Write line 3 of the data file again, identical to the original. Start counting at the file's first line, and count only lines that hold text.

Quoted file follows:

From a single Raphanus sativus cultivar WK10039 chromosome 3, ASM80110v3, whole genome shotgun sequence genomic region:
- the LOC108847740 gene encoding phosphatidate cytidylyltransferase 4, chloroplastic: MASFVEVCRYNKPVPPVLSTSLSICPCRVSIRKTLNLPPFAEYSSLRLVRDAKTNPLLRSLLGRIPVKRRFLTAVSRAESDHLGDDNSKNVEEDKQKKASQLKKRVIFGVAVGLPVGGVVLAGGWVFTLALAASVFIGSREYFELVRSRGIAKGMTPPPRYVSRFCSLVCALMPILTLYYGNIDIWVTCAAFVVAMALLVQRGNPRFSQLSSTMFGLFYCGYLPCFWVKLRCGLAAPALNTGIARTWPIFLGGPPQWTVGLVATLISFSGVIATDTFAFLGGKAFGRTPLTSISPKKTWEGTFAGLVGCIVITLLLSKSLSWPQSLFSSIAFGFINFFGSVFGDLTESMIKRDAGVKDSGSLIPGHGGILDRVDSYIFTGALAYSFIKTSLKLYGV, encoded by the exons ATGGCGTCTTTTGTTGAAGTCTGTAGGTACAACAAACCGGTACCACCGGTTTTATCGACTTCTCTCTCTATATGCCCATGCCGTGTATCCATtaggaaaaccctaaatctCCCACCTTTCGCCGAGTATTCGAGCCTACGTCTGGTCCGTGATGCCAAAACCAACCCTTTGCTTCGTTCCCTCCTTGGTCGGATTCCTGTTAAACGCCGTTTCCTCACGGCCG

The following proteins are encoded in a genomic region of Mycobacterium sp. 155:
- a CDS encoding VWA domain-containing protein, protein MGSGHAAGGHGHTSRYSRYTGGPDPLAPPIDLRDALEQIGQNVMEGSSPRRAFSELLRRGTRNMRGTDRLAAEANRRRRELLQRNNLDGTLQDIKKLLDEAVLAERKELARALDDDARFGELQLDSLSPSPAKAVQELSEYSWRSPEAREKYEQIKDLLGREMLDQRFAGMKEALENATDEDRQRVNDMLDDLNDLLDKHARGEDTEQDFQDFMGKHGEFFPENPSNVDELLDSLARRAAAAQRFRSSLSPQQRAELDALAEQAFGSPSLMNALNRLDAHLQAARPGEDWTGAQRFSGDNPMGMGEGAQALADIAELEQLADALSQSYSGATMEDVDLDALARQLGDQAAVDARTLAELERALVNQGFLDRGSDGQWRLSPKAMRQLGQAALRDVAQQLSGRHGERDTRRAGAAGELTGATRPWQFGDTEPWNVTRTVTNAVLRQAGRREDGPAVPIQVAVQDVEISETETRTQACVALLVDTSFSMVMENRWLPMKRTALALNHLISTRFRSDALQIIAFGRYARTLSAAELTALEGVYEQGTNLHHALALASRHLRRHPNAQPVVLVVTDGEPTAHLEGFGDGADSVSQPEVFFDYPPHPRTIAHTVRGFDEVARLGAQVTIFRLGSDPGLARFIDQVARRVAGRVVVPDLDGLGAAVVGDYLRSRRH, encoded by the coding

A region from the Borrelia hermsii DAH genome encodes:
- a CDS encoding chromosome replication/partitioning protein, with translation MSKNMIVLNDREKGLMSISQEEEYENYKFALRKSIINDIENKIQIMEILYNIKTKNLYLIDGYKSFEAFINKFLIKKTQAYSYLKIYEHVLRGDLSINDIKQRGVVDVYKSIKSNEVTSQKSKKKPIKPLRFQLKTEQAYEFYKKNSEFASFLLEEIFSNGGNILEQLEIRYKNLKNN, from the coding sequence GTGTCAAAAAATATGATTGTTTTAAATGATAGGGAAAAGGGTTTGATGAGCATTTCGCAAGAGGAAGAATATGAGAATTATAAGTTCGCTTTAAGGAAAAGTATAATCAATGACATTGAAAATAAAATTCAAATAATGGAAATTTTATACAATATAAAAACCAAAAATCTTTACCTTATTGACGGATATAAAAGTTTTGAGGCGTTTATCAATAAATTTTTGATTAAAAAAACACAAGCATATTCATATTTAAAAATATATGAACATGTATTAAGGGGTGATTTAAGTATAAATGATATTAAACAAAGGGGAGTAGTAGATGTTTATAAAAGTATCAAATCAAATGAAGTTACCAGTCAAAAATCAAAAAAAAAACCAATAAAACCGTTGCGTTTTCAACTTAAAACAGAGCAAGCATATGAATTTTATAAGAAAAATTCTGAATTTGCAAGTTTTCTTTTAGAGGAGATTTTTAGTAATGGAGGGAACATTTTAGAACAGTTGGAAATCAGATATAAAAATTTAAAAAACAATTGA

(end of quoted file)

The following proteins are encoded in a genomic region of Mycobacterium sp. 155: